Mayor Steele indicated that he had agreed for city workers to come back to work for 40 hours as of March 15. The Mayor said he was seeking funding through USDA Rural Development for new police cars, a street excavator, trucks and other equipment. The USDA grant requires an audit of city funds for the past years, so the Mayor has secured a CPA in Tuscaloosa to provide the necessary audit. Using information from the audit, the Mayor said he could do a budget projecting the income and expenses of the city and satisfying the Council’s request for a budget. The budget would allow the City to determine which new expenses, including matching the TAP grant, that it could afford in the future.
Based on the Mayor’s assurances, Councilwoman Johnson moved “that the City proceed to do the engineering for the TAP project, based on the funds offered by the GCIDA, and continue to evaluate the viability of the project based on continued progress toward the concerns raised by the Council.” This motion was approved 3-1-1 with Johnson, Joe Lee Powell and the Mayor voting in favor; Sheila Smith voting against and LaJeffrey Carpenter abstaining; Bennie Abrams was absent.
The vote allows the Mayor to move forward with engineering needed for the Streetscape project while the Council holds him accountable for changes that he promised.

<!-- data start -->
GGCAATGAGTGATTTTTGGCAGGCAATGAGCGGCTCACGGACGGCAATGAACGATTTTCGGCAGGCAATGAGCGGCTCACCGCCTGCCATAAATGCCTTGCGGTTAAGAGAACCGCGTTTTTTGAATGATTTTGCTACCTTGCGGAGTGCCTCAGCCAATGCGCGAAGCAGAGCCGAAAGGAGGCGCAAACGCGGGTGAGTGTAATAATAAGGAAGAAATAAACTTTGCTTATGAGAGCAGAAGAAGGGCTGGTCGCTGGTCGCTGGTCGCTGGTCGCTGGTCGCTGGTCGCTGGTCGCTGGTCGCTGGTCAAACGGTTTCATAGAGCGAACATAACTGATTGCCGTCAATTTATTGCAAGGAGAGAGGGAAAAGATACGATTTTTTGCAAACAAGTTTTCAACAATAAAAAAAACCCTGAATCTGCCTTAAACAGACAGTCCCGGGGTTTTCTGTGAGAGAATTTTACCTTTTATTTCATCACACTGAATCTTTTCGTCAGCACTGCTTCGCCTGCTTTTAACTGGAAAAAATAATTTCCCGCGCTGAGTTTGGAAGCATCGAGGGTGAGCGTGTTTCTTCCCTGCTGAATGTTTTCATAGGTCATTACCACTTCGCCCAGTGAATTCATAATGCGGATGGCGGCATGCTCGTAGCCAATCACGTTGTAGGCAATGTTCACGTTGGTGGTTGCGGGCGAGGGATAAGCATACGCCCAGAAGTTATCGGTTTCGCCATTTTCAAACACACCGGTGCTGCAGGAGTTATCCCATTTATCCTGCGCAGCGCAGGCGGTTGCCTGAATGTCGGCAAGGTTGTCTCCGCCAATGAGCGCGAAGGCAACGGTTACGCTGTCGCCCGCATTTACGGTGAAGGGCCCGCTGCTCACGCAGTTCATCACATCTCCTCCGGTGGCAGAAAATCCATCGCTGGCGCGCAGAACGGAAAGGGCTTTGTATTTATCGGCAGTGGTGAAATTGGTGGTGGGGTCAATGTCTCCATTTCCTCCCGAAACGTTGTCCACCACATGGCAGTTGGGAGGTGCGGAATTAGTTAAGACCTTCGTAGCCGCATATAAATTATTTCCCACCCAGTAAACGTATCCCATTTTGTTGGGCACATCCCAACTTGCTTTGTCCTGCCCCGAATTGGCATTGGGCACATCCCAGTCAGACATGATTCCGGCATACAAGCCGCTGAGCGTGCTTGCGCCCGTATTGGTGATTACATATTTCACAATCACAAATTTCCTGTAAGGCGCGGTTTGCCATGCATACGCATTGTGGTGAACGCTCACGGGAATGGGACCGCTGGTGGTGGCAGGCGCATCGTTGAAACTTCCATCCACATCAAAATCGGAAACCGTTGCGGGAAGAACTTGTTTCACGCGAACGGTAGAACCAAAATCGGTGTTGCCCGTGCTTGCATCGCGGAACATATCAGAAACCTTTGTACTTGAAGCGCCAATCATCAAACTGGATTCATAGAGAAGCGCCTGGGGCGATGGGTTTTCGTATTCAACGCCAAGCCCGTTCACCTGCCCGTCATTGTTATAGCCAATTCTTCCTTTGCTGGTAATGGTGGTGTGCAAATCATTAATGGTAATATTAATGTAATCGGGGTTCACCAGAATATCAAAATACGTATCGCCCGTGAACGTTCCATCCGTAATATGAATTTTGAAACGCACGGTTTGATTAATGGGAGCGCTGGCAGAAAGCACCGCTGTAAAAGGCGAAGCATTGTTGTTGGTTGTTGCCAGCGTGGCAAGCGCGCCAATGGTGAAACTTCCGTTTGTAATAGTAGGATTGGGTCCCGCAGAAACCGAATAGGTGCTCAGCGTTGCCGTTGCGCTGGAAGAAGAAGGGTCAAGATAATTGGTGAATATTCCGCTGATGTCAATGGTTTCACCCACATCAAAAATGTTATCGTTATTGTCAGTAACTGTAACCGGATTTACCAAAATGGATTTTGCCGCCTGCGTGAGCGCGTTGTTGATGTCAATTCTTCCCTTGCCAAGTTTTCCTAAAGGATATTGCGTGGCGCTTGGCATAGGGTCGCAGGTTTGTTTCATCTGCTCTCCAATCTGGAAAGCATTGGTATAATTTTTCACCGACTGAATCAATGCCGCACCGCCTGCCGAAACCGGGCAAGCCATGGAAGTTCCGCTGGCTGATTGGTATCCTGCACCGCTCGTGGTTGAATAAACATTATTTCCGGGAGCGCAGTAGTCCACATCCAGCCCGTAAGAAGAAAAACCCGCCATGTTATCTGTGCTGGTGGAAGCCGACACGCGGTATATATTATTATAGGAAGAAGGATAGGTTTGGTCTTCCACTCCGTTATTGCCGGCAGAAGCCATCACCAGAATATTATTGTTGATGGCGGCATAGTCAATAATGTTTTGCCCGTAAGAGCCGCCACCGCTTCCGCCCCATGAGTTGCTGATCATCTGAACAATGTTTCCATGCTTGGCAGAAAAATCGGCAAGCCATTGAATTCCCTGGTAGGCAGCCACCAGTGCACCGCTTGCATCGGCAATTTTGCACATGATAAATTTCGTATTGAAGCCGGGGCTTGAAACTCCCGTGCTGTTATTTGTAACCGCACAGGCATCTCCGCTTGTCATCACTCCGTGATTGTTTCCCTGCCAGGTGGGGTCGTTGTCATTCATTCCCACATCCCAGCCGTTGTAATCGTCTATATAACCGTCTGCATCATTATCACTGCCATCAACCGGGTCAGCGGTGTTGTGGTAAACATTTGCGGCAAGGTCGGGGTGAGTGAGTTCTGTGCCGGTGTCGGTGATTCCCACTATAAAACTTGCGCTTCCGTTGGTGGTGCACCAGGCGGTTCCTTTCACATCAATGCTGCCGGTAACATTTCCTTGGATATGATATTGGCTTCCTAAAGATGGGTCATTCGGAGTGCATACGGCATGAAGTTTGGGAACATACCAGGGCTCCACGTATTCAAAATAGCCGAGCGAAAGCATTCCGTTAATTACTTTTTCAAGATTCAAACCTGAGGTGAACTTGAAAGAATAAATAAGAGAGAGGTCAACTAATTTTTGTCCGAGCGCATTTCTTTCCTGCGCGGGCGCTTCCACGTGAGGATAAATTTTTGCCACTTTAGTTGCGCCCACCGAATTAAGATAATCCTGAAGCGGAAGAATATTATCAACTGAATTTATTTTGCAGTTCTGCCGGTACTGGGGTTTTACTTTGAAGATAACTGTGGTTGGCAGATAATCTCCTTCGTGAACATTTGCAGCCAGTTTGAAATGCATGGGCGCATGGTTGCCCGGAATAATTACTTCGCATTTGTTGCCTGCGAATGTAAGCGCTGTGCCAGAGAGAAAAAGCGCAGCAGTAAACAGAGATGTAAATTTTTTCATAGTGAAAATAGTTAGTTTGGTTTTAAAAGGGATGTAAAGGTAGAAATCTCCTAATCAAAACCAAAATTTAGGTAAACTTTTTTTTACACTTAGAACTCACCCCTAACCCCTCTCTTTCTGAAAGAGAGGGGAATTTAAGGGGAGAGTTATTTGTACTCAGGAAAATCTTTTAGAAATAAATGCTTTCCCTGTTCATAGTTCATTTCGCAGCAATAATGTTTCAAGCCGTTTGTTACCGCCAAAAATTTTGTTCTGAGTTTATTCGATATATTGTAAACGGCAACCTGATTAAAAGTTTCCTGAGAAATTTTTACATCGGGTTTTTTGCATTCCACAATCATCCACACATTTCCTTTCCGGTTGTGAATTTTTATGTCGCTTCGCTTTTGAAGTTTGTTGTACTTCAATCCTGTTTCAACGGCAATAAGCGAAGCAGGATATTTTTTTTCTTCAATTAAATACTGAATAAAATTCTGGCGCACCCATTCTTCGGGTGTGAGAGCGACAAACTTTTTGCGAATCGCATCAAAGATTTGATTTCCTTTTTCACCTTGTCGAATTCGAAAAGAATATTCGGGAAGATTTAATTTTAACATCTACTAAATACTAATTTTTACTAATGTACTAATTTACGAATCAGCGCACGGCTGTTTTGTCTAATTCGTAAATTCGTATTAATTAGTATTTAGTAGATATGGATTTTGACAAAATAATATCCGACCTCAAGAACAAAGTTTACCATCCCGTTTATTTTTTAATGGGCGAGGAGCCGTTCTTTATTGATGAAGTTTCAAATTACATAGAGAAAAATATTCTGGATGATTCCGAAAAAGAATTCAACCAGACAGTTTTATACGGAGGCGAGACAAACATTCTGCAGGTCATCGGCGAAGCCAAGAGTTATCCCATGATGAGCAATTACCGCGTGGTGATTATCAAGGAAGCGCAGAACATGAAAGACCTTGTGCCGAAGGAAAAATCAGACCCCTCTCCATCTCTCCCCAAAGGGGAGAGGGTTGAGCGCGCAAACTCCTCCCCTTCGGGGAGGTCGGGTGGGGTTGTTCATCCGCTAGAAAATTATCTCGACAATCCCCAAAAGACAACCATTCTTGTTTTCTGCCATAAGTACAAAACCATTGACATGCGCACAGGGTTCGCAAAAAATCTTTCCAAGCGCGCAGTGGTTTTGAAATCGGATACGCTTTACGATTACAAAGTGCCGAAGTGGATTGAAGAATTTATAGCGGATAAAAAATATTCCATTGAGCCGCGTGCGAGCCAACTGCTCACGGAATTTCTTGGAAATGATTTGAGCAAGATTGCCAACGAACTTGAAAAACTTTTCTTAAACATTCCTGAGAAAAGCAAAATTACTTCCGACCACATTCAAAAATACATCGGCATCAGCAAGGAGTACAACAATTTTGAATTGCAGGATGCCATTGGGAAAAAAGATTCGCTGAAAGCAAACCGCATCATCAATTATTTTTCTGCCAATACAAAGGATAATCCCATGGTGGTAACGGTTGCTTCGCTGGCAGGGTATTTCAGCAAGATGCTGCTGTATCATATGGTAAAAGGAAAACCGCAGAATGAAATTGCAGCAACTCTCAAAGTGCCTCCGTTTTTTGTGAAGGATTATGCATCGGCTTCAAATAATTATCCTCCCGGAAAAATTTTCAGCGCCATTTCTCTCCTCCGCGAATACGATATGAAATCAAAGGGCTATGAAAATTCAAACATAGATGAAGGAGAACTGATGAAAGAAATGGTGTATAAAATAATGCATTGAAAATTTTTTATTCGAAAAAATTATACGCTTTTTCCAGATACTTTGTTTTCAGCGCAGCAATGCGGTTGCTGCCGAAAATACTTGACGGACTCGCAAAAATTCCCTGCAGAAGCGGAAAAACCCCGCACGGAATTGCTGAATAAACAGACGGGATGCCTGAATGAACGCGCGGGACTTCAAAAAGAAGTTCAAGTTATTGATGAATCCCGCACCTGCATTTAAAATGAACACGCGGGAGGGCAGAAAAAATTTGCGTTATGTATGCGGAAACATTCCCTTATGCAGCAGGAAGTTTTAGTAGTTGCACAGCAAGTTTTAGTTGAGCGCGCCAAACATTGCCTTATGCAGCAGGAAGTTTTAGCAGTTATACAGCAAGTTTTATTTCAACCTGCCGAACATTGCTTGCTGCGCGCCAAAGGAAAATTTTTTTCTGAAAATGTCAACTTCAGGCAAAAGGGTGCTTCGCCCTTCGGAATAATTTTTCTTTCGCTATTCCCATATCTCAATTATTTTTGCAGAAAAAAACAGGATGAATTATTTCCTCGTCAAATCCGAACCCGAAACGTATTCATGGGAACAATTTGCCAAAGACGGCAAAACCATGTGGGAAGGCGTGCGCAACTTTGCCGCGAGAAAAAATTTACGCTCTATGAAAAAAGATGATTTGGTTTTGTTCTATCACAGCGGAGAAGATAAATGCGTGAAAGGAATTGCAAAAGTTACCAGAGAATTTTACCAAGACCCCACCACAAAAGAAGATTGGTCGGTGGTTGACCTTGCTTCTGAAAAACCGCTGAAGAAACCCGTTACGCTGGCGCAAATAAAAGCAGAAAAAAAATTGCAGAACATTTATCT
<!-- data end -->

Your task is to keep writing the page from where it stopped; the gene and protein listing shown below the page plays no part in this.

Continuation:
In other actions, the Council approved the following items over the past three meetings:
• Approved ‘Back to School’ Sales Tax Holiday for July 19-21, 2019.

• Approved proclamation designing April as Fair Housing Month.

• Approved expenditure of $9,000 for speed bumps on the newly improved Branch Heights roads, for safety of children and residents.

• Supports Memorandum of Understanding with the Community Services Programs of West Alabama, to distribute food and other services to Eutaw residents.

• Approved contract with RDS to collect sales taxes and business license fees.

• Approved ordinance to declare building adjacent to the National Guard Armory surplus, so that it can be used for other purposes.